In GPPs, you want to build unique lineups that allow you to reach the top of the tournament. Sometimes this requires 2–5 extremely popular plays, and sometimes it does not. You want to be able to understand the field’s ownership on plays and then attack the weaknesses.

This is amplified in single-entry contests because the ownership is usually more condensed. Why? When people are making 150 lineups, they play all kinds of crazy plays in an attempt to capitalize on variance to vault themselves to the top of the leaderboard.

In single-entry or limited-entry GPPs, most players are more likely to play a less crazy lineup because they only have one shot. They will often even put their cash lineup into a lot of these contests. In my opinion, this makes it easier to capitalize on the variance of spots on nights with a lot of chalk options.

When there is a fantastic cheap power forward option on the slate who will be 40% owned in GPPs and 80% owned in cash games, he will almost always be somewhere in between in single-entry GPPs. People don’t feel comfortable playing the questionable player who is a great pivot in one entry. If they have 20 lineups, they will put the chalk option in 10 of them and the pivot in two and call it a day.

In single-entry, I have noticed that people will disproportionately choose the “safe” or “best” option in single-entry stuff. You can really take advantage of this by using a pivot or two off of the chalk plays to be completely different than the rest of the field, and you will have fewer people following in your footsteps in single-entry contests.

The added bonus to single-entry stuff is that you will never feel as though you are at a disadvantage when it comes to entries. There is a lot of debate surrounding 150 entries and how much it benefits certain players.

What I will say is that not maxing out GPPs is definitely not good for someone trying to hit the top prize if we assume that each entry is a complete lottery ticket. Winning a raffle is a lot easier if you are 150 out of 50,000 than if you are 1 out of 50,000.

This does not mean that these players have a distinct advantage or disadvantage. If someone makes +EV lineups, they should make as many as they can, and if they are a losing player, they will lose their money even faster.

The nice thing about single-entry is that you will never have to deal with that thought process or decision as to how many lineups to make. You will always have the exact same opportunity as everyone else in the contest, which I think helps your confidence on a nightly basis.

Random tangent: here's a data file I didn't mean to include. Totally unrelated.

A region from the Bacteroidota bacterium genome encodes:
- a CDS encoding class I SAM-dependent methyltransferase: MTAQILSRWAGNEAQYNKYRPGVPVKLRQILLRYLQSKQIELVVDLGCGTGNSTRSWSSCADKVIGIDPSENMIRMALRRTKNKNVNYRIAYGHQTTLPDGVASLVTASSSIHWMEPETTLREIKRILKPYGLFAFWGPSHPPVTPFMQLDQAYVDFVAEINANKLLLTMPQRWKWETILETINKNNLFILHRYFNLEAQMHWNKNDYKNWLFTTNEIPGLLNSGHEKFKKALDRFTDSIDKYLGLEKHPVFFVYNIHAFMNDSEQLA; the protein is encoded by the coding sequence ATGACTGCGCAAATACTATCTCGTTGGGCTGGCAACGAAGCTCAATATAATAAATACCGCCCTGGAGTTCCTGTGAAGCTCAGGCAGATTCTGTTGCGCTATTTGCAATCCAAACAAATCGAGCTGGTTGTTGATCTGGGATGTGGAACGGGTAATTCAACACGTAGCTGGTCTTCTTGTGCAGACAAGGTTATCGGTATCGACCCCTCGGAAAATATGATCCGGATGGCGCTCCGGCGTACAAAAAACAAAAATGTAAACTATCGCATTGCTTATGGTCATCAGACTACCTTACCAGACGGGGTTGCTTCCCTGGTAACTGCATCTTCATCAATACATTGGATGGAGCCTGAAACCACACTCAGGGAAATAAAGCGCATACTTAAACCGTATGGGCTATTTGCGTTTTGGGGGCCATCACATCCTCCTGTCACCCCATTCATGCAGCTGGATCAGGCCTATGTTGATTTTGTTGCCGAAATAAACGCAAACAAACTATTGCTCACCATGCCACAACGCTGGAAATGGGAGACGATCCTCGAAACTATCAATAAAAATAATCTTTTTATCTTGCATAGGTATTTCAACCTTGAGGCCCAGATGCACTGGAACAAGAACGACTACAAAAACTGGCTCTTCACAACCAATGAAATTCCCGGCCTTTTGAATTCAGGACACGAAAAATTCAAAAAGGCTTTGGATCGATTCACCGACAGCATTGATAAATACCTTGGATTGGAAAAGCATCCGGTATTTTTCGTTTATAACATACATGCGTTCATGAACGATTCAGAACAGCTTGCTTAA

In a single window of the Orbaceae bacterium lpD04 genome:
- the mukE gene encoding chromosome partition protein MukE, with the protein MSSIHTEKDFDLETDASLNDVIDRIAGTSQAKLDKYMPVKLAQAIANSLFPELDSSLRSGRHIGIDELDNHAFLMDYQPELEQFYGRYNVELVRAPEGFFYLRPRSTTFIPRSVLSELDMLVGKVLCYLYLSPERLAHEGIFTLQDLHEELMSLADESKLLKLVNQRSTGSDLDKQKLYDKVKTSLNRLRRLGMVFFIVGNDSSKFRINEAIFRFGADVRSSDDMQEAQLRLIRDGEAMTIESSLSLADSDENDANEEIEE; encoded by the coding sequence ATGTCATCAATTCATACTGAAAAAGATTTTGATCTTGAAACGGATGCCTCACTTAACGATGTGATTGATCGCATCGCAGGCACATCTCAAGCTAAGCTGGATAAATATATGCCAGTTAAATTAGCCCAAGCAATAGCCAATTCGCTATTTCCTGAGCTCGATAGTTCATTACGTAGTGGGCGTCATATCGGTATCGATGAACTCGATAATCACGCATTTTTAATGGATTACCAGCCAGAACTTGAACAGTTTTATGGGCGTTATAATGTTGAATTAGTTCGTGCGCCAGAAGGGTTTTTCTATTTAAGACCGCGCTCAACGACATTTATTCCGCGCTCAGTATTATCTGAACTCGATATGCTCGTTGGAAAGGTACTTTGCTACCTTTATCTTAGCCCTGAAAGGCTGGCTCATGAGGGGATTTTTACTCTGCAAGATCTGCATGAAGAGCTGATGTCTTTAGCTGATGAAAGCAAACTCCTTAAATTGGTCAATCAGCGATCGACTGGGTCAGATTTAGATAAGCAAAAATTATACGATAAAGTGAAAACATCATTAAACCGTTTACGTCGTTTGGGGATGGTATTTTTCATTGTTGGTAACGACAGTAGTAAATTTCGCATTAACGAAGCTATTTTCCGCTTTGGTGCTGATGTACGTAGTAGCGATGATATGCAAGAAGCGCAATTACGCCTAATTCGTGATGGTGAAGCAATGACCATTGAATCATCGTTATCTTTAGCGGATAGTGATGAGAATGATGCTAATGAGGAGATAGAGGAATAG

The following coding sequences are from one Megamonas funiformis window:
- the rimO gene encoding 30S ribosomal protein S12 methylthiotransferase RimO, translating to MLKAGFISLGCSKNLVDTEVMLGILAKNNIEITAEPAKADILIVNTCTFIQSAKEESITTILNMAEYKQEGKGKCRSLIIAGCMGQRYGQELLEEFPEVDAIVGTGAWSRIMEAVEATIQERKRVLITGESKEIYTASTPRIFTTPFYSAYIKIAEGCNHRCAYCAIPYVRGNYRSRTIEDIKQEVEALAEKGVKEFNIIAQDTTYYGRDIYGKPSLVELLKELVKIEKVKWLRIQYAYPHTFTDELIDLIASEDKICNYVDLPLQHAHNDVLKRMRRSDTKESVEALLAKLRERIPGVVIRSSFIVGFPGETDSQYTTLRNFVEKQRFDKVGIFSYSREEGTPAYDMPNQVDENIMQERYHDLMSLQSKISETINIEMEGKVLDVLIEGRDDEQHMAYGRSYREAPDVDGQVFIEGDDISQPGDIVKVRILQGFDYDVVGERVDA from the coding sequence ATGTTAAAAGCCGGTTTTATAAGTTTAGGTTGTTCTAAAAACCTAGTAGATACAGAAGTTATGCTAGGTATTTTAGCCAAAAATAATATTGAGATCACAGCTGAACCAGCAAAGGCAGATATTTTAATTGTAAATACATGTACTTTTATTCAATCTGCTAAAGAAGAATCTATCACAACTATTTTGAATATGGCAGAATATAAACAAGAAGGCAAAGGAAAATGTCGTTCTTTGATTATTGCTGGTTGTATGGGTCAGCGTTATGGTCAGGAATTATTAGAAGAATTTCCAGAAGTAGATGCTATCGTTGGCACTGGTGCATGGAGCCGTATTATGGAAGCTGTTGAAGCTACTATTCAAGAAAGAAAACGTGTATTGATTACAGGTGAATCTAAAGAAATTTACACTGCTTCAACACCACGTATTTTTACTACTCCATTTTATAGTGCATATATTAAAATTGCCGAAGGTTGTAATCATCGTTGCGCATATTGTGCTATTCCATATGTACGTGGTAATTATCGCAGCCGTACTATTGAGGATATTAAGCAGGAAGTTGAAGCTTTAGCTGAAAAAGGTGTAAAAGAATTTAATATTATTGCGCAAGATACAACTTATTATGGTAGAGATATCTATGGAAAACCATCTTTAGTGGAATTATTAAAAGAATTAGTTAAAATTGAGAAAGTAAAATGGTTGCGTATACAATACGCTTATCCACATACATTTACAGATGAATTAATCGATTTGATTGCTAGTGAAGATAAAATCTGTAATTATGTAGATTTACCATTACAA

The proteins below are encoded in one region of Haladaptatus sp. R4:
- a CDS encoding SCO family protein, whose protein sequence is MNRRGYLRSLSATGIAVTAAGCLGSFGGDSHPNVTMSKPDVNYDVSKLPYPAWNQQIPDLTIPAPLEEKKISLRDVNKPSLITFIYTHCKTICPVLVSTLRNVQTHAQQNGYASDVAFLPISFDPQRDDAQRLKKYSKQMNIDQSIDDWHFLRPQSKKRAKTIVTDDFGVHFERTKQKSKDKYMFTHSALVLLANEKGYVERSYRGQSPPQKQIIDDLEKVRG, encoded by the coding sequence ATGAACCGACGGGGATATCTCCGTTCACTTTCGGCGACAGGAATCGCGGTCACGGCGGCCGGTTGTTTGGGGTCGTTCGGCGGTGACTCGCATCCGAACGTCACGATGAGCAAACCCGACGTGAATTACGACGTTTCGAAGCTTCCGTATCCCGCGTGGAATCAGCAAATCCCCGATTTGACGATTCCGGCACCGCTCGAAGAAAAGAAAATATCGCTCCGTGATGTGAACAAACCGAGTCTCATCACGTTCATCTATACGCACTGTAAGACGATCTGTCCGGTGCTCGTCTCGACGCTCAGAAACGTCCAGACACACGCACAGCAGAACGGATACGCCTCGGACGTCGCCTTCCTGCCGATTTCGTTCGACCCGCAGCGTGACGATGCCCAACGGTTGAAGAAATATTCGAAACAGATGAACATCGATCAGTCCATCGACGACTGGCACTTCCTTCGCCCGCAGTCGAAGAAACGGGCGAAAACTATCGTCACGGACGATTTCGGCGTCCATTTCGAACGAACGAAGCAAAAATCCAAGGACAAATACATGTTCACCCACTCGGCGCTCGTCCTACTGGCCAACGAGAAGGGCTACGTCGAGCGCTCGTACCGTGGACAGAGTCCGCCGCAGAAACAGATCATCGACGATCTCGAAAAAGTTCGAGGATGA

Single-Entry Leagues and Cash Games

I do not think that there is a distinct advantage to changing anything about your game in a cash or small league if you are going from multi-entry to single-entry. I would most likely always build my lineups similarly in the same setting unless I was in a league where I had a feel for the specific preferences of the players.

I would say that I prefer single-entry formats of these contests because I believe that they provide an equal playing field and a more stable environment.

If you are in a massive 50/50 or double up that allows multiple entries, you will often see players that enter the same lineup the maximum amount of times to increase their exposure from a $5 double up to a $750 double up, for example. Depending on the size of these contests, you can see these teams really inflate a certain player’s ownership, which dilutes the contest size.

If you are in a single-entry cash game, the ownership will often be more concentrated on the best plays and will be more predictable. Being in games with more ownership predictability only increases your ability to try and gain leverage on the field based on your understanding of the slate.

The last plus to playing single-entry cash games is that I think you will generally weaken the field. Players playing 150 $5 double up lineups are most likely better than the average player in the field. This is not always the case, but more often than not, the people putting $1000 on their lineup instead of $5 are better players.

Single-entry contests in this format give equal weight to all players, meaning that the best players in the field cannot gain more entries than the worst player in the contest. This should lessen the competition over time and make you a more profitable player.